And since I'm unemployed AND trying to get these piles of books off the floor in my living room,I am also signing up for 2011 Reading from My Shelves Project. It's Jan 1-Dec. 12, you set your goal but the minimum is 12, and the main part of the challenge is: Read books from your own shelves, and then pass the books on to someone else: a friend, relative, the library, used book store, swap them, just as long as the book leaves your house once it has been read. I already get rid of books once I read them. But only 7 books that I read this last year are books that I owned at least 6 months or more before. All the rest were new acquisitions last year (or late 2009). So I think 12 might be a stretch already as it'll be a doubling of 2010. But I think I should aim higher, so I'm going to set my goal as 20. Which sadly, will only get rid of one of the piles, not both. Sigh. But I think 40 would be overly ambitious.

That's it! I'm not going to sign up for the easy for me ones that I bested by many times over. It was a lot to keep track of, and I don't feel like it really improved my reading selections much. My natural resentment at being told what to do sometimes worked against me. For people who love lists, who are encouraged by checking things off, or who have a tendancy to get off track or read books they think are too lightweight, challenges might be a great thing. But that's just not me. We'll see how I feel 12 months from now, but I'm pretty happy with these decisions!

Tuesday, December 14, 2010

Teaser Tuesdays: Books

Teaser Tuesdays is hosted by Should Be Reading

Grab your current read. Open to a random page. Share two (2) “teaser” sentences from somewhere on that page. BE CAREFUL NOT TO INCLUDE SPOILERS! (make sure that what you share doesn’t give too much away! You don’t want to ruin the book for others!) Share the title & author, too, so that other TT participants can add the book to their TBR Lists if they like your teasers!
Books: A Memoir by Larry McMurtry p. 20
"While on our senior trip to Colorado City the teachers crept into my room and took the books back. Nothing was ever said about this, but I felt a little better about myself when Susan Sontag told me that she had sometimes taken a bus from North Hollywood to steal Modern Library books from the great Pickwick Bookshop, on Hollywood Boulevard."
In case you didn't pick up on it, the books the teachers took back while Mr. McMurtry was out of town were books he stole from his high school's library. The town didn't have a library. But Larry was in desperate need of reading material, at any cost.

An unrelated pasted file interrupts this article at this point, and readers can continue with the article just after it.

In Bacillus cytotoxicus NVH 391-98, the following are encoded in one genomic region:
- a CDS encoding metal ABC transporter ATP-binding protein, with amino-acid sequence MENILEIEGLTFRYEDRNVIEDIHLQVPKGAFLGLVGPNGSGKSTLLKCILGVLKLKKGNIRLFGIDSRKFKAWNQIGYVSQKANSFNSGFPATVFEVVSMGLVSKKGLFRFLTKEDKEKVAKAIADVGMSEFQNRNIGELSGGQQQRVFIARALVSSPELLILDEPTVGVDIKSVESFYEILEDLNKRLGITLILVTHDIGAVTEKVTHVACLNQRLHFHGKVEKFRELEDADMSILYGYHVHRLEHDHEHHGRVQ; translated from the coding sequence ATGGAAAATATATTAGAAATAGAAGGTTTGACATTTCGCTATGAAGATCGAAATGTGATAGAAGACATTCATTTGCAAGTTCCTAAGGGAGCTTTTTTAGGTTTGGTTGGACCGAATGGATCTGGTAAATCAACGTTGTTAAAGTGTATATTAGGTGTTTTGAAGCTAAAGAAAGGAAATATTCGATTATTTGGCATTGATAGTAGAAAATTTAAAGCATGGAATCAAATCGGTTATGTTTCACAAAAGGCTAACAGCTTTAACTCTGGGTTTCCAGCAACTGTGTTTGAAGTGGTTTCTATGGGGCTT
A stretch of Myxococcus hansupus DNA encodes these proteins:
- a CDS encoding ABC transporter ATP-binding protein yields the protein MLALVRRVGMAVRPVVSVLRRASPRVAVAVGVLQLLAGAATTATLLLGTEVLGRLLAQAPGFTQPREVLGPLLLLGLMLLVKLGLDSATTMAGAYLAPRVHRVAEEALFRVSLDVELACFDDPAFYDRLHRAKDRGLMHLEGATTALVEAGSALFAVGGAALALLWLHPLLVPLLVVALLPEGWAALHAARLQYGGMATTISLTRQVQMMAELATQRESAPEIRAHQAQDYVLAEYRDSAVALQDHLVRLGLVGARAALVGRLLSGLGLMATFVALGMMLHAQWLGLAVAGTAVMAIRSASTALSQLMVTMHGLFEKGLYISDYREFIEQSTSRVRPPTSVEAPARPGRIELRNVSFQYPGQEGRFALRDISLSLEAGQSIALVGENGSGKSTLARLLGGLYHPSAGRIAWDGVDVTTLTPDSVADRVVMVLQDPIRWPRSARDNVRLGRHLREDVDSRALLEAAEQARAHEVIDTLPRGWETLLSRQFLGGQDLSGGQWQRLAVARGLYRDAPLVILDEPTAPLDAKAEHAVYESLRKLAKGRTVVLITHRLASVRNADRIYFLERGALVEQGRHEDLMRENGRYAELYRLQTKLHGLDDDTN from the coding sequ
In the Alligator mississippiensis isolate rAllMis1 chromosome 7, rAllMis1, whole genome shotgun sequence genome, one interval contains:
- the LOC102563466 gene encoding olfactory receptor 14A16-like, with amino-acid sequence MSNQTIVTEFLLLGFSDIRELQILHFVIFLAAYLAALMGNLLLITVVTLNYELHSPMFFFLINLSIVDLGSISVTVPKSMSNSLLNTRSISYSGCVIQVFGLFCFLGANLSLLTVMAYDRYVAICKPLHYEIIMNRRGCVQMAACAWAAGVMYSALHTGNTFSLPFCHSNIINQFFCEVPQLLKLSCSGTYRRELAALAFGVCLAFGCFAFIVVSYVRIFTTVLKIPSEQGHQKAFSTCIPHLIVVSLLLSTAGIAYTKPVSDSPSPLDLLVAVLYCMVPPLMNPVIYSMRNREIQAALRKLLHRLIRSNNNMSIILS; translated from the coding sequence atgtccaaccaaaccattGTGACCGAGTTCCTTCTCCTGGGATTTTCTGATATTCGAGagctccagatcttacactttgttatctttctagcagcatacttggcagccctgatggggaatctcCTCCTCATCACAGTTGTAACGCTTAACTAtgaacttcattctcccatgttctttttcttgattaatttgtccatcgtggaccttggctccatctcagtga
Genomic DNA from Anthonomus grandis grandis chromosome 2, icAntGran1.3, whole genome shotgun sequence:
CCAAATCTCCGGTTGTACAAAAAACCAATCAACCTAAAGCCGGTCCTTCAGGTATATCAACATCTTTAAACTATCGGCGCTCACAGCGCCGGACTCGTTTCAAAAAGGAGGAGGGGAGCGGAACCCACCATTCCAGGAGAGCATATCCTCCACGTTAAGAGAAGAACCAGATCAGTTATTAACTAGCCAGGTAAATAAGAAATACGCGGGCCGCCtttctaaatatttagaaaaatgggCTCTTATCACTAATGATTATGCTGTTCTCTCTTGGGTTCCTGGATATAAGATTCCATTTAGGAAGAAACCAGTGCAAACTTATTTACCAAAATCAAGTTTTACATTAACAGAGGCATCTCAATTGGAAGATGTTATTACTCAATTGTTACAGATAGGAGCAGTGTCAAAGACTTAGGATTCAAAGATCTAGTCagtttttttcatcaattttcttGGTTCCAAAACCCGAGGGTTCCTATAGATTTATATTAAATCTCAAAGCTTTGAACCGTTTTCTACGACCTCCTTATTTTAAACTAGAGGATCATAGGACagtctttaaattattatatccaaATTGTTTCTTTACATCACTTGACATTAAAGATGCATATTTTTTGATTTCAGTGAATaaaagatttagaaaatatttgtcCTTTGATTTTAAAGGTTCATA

Monday, December 13, 2010

It's Monday! What Are You Reading?


It's Monday! What Are You Reading?
This meme is now hosted by Sheila at One Persons Journey Through a World of Books.

Books completed last week:
Three Bags Full: A Sheep Detective Story by Leonie Swann
This Place Has No Atmosphere by Paula Danziger

Books I gave up on:
The Lacuna by Barbara Kingsolver
I just couldn't do it. I hated the first 67 pages and book club didn't convince me that it was worth continuing with.

Books I am currently reading/listening to:
Books: A Memoir by Larry McMurtry

Up Next:
The Last Stand of the Tin Can Sailors: The Extraordinary World War II Story of the U.S. Navy's Finest Hour by James D. Hornfischer
Operation Mincemeat: How a Dead Man and a Bizarre Plan Fooled the Nazis and Assured an Allied Victory by Ben MacIntyre

So, I own both of these books but am thinking they'd make terrific Christmas presents for Dad (who luckily isn't even sure what a blog is, let alone read mine) so I want to read them lickety-split so I can conserve a little money. And before you think I'm cheap, I'm unemployed, and my father is an economist so he appreciates cheap.

Saturday, December 11, 2010

Book Review: This Place Has No Atmosphere by Paula Danziger


This is not a great classic, and I doubt many people remember it from the '80s despite the fact that it's written by Paula Danziger. But I loved this book when it first came out, and so when I found it again at the Friends of the Library sale, it was a no-brainer!

It is 2057 and Aurora, a popular, pretty high school student is shocked when her parents announce the family is joining the colony on the moon. One nice thing is although she's popular, she's not particularly mean (at least no meaner than any 13-year-old, popular or not.) She has friends, a new boyfriend, a fashionable wardrobe, a solid B average, and no desire to leave all of that. However, the family goes together. Once Aurora gets to the moon, she finds it's not so bad as she thought. For one thing the school is way too small to even have cliques, so for the first time she hangs out with kids who would have been unpopular back home, and finds out they're not so bad as she thinks. This book also introduced me to the play "Our Town." Eventually Aurora learns to expand her horizons, care about more than the next mood dress or Rita Retrograde music video, and that she can actually be more than just a cute, fun girl.

In 1986 this book was all conjecture about the future. 25 years later, there are a few glaring gaps, such as no ability to communicate electronically (they have to wait for vid-disks to be physically mailed.) But of course, Ms. Danziger did the best she could with the information she had! Also a lot of the guesses about pop music and fashion have a decidedly 80s-twinge to them. One futuristic thing I really appreciated was her attention to names. The grandparents, who were born around 2000, were named Josh and Jennifer. The teens in 2057 were named Aurora, Starr, Juna, Joandrew, Brandonetta, Cosmosa, and Tandy. There are also kids with ordinary names like Matthew and April and Julie, but I really appreciate that Ms. Danziger is aware of the changing nature of popular names, and made an effort to keep up with that.